During the trial and limited incarceration of Fred "Killer" Burke at the Berrien County Jail in 1931-1932, Fred J. Cutler served as Sheriff. A little over a year into his term, Sheriff Cutler became ill and was transported to the hospital for emergency surgery. He died suddenly on February 5, 1932, the only Berrien County Sheriff to do so while still holding office. The following week, a special meeting was called by Probate Judge William Andrews, Prosecutor Wilbur Cunningham, and County Clerk Ben Bittner and each one picked Sheriff Cutler’s wife to serve the remaining 11 months of his term. At the time, Undersheriff Bryan Wise had been indicted on bribery charges. Jane Irene Woodruff Cutler became the first and only female Sheriff of Berrien County to date. Although Sheriff Jane Cutler never carried a gun herself, she would ride along with her deputies and would even nurse the inmates back to health if they were ill. When asked why she didn’t carry a gun she smiled and stated, "I was scared to death of guns." She prepared baby food at home for female prisoners who had infants and would show compassion to the families of those housed in her jail. Although she was quite the nurturer, she also possessed a great skill for getting confessions that made deputies envious of her. She served out the remainder of her husband’s term and never sought office again. She died in 1958 at the age of eighty-three.


On another tragic note, one former Sheriff of Berrien County was a crew member of the legendary ship Chicora, which was lost on Lake Michigan on January 21, 1895. James R. Clarke, a native of Quebec, served as Sheriff from 1881 to 1884. The ship was never found, and no bodies were ever recovered, however the wreck continues to be sought after by shipwreck hunters.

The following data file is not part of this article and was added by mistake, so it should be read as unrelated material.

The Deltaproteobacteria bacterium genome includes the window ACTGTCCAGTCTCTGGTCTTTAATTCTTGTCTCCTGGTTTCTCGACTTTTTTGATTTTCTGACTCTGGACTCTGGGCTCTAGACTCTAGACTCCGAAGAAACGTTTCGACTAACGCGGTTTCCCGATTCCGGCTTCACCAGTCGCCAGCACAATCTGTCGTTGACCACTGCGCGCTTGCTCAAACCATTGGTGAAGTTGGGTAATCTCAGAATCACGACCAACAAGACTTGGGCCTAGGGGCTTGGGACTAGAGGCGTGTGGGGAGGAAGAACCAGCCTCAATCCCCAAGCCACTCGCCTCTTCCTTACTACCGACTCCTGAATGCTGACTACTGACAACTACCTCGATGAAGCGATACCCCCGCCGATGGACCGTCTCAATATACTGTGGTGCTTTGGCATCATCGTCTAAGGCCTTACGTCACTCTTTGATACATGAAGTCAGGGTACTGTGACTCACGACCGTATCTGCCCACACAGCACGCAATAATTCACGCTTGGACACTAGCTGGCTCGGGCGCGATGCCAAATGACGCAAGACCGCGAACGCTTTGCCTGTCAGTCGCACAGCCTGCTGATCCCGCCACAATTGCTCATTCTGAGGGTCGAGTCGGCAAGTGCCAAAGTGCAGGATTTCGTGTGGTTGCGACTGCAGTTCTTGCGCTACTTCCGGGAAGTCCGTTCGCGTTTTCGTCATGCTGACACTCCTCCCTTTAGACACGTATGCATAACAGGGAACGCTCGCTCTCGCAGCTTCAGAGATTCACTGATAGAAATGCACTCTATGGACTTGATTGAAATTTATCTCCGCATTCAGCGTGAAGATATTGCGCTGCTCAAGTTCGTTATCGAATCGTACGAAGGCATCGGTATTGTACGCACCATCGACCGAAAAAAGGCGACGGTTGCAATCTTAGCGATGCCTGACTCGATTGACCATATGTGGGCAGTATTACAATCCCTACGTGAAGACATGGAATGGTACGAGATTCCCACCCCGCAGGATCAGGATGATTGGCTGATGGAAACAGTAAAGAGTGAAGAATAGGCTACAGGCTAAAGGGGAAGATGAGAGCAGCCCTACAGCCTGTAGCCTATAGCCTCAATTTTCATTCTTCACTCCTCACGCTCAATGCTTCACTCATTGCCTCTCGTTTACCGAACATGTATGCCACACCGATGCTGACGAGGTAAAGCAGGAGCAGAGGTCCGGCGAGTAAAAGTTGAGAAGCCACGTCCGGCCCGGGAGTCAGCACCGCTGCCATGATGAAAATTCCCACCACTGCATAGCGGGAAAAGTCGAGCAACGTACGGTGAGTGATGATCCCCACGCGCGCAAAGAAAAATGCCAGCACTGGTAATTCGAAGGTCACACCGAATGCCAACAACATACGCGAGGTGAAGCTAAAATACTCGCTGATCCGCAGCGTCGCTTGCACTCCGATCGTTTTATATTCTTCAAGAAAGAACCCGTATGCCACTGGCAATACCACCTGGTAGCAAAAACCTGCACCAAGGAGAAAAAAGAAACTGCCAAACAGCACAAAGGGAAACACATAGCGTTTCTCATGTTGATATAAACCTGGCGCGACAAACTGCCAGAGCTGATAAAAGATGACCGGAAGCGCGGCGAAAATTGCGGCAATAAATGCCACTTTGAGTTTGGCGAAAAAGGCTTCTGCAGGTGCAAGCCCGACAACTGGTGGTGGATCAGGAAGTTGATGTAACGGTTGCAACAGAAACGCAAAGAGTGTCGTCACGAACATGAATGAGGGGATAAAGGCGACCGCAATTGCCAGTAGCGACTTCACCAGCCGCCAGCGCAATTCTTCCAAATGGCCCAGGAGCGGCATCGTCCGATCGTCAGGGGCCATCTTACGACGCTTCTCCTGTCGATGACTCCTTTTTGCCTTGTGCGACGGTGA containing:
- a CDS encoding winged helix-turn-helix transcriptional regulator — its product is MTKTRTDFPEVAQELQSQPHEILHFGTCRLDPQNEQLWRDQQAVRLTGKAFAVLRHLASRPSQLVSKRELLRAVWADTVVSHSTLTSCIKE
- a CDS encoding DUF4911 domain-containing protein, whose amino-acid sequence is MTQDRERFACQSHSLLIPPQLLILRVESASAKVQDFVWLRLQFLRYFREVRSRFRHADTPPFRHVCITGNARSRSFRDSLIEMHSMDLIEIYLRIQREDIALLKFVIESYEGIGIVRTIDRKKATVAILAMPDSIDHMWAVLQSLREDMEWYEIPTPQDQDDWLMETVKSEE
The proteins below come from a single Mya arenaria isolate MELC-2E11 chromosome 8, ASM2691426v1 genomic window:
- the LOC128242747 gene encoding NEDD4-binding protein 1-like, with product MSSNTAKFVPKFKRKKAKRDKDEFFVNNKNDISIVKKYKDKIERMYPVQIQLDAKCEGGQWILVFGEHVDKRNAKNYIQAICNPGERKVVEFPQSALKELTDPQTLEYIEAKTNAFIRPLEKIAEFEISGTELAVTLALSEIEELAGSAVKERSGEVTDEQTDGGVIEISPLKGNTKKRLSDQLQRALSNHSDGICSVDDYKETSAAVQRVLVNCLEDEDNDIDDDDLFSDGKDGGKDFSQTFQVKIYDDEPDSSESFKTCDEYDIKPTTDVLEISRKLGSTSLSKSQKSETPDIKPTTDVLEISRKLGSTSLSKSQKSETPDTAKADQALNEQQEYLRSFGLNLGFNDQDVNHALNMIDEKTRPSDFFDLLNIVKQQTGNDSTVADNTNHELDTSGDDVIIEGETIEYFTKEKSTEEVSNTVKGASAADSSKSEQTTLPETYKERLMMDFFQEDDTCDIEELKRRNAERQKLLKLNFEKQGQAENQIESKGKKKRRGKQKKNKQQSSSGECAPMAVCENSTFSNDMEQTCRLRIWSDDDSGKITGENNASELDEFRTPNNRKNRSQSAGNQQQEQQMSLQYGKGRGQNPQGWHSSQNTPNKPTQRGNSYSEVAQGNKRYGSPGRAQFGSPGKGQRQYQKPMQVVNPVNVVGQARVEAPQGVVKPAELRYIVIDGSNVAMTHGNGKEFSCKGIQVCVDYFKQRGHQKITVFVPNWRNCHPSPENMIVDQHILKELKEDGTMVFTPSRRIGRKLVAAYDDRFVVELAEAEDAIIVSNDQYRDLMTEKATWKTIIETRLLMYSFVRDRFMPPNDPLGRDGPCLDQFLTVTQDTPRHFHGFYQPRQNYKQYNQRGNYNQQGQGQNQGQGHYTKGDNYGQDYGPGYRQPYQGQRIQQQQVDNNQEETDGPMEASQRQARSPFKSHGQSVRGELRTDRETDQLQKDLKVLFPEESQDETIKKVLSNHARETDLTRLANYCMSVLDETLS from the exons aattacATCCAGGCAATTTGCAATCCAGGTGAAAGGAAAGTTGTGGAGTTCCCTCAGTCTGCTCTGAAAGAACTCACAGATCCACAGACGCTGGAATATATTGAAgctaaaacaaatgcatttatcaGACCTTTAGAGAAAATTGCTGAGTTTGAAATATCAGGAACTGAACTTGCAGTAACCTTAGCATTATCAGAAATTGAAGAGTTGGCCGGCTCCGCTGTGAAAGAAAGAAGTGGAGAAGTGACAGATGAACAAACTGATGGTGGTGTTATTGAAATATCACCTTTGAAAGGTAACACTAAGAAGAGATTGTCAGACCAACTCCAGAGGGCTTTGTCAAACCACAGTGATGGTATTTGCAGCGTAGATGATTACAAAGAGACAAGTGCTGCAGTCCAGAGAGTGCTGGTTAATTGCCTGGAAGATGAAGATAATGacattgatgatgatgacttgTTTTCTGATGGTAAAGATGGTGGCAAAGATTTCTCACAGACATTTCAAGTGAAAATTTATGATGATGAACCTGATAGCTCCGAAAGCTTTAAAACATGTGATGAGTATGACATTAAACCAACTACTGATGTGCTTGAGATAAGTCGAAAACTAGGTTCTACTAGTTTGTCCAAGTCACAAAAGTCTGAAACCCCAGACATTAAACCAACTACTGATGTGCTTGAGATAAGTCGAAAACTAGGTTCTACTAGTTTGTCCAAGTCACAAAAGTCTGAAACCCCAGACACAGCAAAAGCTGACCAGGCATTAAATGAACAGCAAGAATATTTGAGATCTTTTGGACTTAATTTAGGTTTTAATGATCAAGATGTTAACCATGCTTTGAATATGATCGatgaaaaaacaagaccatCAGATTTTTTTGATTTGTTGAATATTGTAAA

Another former Sheriff died of injuries sustained when he was run over by a train at the Pere Marquette Train Depot. In December of 1891, Joseph W Weimer attempted to board the rear platform of a coach when he swung around and got caught between two cars. He fell between them, severing one leg and badly injuring the other. He was tended to and was eventually taken back to his residence in Benton Harbor, but he succumbed to his injuries. He had served as Sheriff of Berrien County from 1872 to 1876 and is buried in Morton Hill Cemetery in Benton Harbor.


James Graham was the youngest Sheriff at 28 years of age, serving from 1859 to 1862. In 1861, Sheriff Graham came face to face with a lynch mob. On two separate nights, an angry mob tried to storm the jail to hang a Black male inmate who had been accused of poisoning a white family. Fortunately, the mob did not gain access to the jail and no further action was taken.


Frederick C. Franz was the only Sheriff to serve two non-consecutive terms: one from 1913 to 1916 and the other from 1925 to 1926. 


Nick" Jewell who served 21 years from 1969 to 1990. Sheriff Forrest “Nick” Jewell served from 1969 to 1990 and is credited for modernizing the department. He was also the last Sheriff to live in the building with his family.


Berrien County’s longest serving Sheriff was Leonard Paul Bailey, who served 22 years from 2001 to 2023. 


From Augustus B. Newell to Chuck Heit, 193 years of law enforcement cannot be summed up with mere words but more from the history books and photos, old newspaper articles, the colorful memories of residents and all of the brave souls who have served within the walls of the Berrien County Sheriff’s Office over the years.

- Chriss Lyon